This is part two in a five-part celebration of Dark Souls published in PC Gamer UK issue 331. For more quality articles about all things PC gaming, you can subscribe now in the UK and the US. Spoilers ahead for a few traps in Dark Souls, Dark Souls 3, and Sekiro.
Maybe you’ve met Kite Guy already. In the early hours of Sekiro, the player ascends Ashina Castle by leaping between rooftops patrolled by agile, feathered Nightjar Assassins. The first is hidden well enough to take players by surprise, a forced introduction for what lies ahead. More Nightjars hide behind corners or below awnings in places the player will likely intuit and approach from a cautious angle, taking out the assassins silently. It feels like a victory over the game designer, but as always, FromSoftware is one step ahead.
Attentive players might notice the kite billowing above Ashina Castle, and they might squint and see an X printed on its surface. They probably won’t know what the X marks, at least until they hear the approaching “wooooo” as a Nightjar leaps from the kite and careens toward the player like a clumsy meteorite.
Some players get hit, some dodge just in time, but if the hundreds of YouTube videos showing players’ first encounter with Kite Guy are anything to go by, everyone smiles.
A little joke goes a long way in FromSoftware’s dreary worlds. It takes a light heart to even consider pressing on through the compounded ruins of humanity’s failures in Dark Souls or the perpetually, aimlessly warring states of Sengoku-era Japan in Sekiro. So FromSoftware has always fucked with its players.
Patterns in enemy placement, item and NPC behaviours, level design tricks and traps and combat are often instilled and then subverted in clever ways just as soon as the player forms habits to anticipate or counter them.
One of the biggest foes players encounter in the original Dark Souls is a wyvern that harasses them on their initial journey through the Undead Burg. It eventually roosts at one end of a large bridge, breathing fire at anything that approaches. New players often assume that’s it, there’s no getting by. But with a bow and a couple bundles of iron arrows, it’s possible to get underneath the bridge and shoot the poor bastard’s tail over and over and over again. Do this (and only this) and the Drake Sword will drop, which is an incredibly powerful weapon for the first half of the game.
Mimics, or those creepy chests with teeth, are right at home in the Souls series, and From frequently uses them to prank players. In the original Dark Souls players won’t encounter a mimic until deep into the game at Sen’s Fortress, long after they’ve built up the habit to instantly open most chests. From there, it’s business as usual in Dark Souls 2, where players learn to spot the chain patterns next to each chest that determine whether they’re a mimic or not. But it always takes some time for them to show up. That is until Dark Souls 3, where the very first chest—From wouldn’t make the very first chest a mimic, right?—the very first chest, is a mimic.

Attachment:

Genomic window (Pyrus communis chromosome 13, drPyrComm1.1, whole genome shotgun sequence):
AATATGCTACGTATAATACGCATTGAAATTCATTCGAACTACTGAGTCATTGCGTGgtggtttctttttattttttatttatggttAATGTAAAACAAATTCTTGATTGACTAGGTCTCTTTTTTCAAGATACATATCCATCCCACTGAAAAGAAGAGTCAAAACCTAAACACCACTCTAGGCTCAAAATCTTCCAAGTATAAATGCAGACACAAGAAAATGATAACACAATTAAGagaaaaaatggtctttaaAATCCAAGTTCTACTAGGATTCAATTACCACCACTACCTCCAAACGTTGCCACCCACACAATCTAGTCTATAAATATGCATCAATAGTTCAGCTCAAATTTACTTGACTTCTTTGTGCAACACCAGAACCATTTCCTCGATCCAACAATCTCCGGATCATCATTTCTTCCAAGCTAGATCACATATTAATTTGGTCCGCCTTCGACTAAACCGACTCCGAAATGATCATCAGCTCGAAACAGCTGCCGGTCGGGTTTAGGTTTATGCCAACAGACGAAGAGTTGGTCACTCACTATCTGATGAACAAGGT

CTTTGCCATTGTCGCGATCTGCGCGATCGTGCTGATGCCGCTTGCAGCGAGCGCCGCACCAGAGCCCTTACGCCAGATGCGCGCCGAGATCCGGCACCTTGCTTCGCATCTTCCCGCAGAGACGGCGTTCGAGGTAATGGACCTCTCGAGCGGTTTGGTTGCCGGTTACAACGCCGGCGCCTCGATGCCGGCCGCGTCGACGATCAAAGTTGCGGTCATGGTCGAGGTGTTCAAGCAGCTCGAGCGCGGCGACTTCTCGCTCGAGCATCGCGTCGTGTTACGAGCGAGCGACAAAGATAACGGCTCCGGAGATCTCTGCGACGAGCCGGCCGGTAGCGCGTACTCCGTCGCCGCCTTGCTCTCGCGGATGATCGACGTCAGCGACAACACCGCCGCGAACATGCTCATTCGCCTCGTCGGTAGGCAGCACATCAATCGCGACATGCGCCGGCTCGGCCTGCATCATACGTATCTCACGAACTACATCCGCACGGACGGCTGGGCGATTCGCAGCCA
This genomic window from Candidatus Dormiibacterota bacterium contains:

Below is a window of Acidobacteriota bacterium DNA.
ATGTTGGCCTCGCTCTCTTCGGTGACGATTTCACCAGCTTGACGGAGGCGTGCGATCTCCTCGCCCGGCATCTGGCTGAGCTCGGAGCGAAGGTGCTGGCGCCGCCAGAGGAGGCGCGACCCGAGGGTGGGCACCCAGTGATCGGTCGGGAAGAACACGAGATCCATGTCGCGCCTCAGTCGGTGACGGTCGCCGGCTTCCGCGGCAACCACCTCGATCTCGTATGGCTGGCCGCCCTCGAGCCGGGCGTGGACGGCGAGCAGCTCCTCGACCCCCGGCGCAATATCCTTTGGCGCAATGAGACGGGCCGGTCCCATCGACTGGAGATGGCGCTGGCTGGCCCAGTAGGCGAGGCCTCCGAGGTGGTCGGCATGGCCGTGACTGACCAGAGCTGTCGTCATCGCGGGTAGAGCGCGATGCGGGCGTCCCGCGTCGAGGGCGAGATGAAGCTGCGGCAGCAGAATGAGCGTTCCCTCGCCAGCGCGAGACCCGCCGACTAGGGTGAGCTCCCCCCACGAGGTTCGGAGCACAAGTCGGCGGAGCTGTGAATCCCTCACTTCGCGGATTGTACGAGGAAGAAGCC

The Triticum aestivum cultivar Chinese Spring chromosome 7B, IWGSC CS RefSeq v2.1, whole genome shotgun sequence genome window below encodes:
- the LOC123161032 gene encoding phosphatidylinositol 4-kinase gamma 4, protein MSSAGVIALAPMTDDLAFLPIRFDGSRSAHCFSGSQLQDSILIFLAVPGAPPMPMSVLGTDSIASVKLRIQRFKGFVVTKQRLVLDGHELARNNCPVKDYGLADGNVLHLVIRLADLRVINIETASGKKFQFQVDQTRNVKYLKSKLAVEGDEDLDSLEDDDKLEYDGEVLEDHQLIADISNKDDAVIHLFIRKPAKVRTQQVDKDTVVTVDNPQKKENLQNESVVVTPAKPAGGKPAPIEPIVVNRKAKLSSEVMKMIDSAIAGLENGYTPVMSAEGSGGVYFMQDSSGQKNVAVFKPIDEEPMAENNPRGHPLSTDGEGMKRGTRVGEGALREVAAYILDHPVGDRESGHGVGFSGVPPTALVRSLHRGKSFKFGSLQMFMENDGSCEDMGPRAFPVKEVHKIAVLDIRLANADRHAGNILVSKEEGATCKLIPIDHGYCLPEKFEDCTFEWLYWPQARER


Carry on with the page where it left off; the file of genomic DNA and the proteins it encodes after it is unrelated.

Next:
Crystal Lizards are FromSoftware’s most patronising trap, comparable to the cheap thrill of finding a coin in the middle of a busy street. Because they drop valuable crafting materials (and are so very shiny), chasing the lizards on sight is instinct for gullible players. Following a Crystal Lizard into an abyssal pit or deadly ambush is From’s regular reminder that we can’t outpace base curiosity and avarice.
Cheeky red herring
Most cruel of all is the Pendant, an item players can choose at the start of a new game in Dark Souls. The item description is earnest, “A simple pendant with no effect.” But because the Souls games are stuffed with secrets and arcane processes, players couldn’t accept that a starting item was totally useless. Players experimented with it endlessly for months, only for FromSoftware’s president and creative lead Hidetaka Miyazaki to confirm that it’s useless in an interview with IGN. That’s one hell of a cheeky red herring.
And then there’s Patches, a seemingly omnipotent prankster character that, despite his shrill laugh, always asks for the players trust only to betray them. In the original Dark Souls, he knocks you off a bridge. In Dark Souls 3, Patches kicks you into a pit with a grumpy giant. It’s the same until Dark Souls 3’s final DLC, The Ringed City, where an amnesiac Patches steps out of his role as prankster spirit. As his memory returns, a familiar cutscene plays when he prods you towards some precariously perched treasure. But this time, the treasure is there, trap-free, and he dips before commenting on the cyclical nature of greed, a potent subversion and thesis for the series as a whole.
As infuriating as these tricks can be, they’re reminders of the human touch behind every FromSoftware game, and that the dev team knows we’re human too. They know humanity is doomed to repeat the same mistakes until our collective demise, they know From games are punishing as hell, but they also know we’re suckers for the little reasons we keep carrying on, for those little glimpses of light in the dark.